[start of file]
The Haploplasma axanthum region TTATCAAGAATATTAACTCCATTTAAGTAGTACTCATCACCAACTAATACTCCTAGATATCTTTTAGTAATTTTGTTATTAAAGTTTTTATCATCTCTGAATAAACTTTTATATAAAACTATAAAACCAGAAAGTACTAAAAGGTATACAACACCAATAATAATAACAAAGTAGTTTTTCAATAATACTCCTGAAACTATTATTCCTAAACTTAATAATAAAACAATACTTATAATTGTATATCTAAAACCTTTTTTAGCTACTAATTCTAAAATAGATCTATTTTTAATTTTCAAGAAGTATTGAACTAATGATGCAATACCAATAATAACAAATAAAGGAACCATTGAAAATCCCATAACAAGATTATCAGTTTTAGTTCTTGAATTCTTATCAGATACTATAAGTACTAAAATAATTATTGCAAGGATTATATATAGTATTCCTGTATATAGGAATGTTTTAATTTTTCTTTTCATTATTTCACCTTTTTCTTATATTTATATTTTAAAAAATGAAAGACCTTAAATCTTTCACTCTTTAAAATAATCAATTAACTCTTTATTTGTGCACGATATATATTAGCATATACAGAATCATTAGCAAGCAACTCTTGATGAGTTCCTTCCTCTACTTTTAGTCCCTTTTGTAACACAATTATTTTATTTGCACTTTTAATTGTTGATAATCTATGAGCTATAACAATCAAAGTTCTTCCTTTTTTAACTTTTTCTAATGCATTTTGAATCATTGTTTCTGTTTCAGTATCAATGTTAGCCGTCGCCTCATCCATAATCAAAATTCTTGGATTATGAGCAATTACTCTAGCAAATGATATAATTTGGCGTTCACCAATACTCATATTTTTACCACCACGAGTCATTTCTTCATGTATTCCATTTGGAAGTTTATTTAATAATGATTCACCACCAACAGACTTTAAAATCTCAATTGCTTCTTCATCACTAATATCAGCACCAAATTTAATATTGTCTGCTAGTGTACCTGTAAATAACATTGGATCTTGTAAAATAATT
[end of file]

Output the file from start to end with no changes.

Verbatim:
The Haploplasma axanthum region TTATCAAGAATATTAACTCCATTTAAGTAGTACTCATCACCAACTAATACTCCTAGATATCTTTTAGTAATTTTGTTATTAAAGTTTTTATCATCTCTGAATAAACTTTTATATAAAACTATAAAACCAGAAAGTACTAAAAGGTATACAACACCAATAATAATAACAAAGTAGTTTTTCAATAATACTCCTGAAACTATTATTCCTAAACTTAATAATAAAACAATACTTATAATTGTATATCTAAAACCTTTTTTAGCTACTAATTCTAAAATAGATCTATTTTTAATTTTCAAGAAGTATTGAACTAATGATGCAATACCAATAATAACAAATAAAGGAACCATTGAAAATCCCATAACAAGATTATCAGTTTTAGTTCTTGAATTCTTATCAGATACTATAAGTACTAAAATAATTATTGCAAGGATTATATATAGTATTCCTGTATATAGGAATGTTTTAATTTTTCTTTTCATTATTTCACCTTTTTCTTATATTTATATTTTAAAAAATGAAAGACCTTAAATCTTTCACTCTTTAAAATAATCAATTAACTCTTTATTTGTGCACGATATATATTAGCATATACAGAATCATTAGCAAGCAACTCTTGATGAGTTCCTTCCTCTACTTTTAGTCCCTTTTGTAACACAATTATTTTATTTGCACTTTTAATTGTTGATAATCTATGAGCTATAACAATCAAAGTTCTTCCTTTTTTAACTTTTTCTAATGCATTTTGAATCATTGTTTCTGTTTCAGTATCAATGTTAGCCGTCGCCTCATCCATAATCAAAATTCTTGGATTATGAGCAATTACTCTAGCAAATGATATAATTTGGCGTTCACCAATACTCATATTTTTACCACCACGAGTCATTTCTTCATGTATTCCATTTGGAAGTTTATTTAATAATGATTCACCACCAACAGACTTTAAAATCTCAATTGCTTCTTCATCACTAATATCAGCACCAAATTTAATATTGTCTGCTAGTGTACCTGTAAATAACATTGGATCTTGTAAAATAATT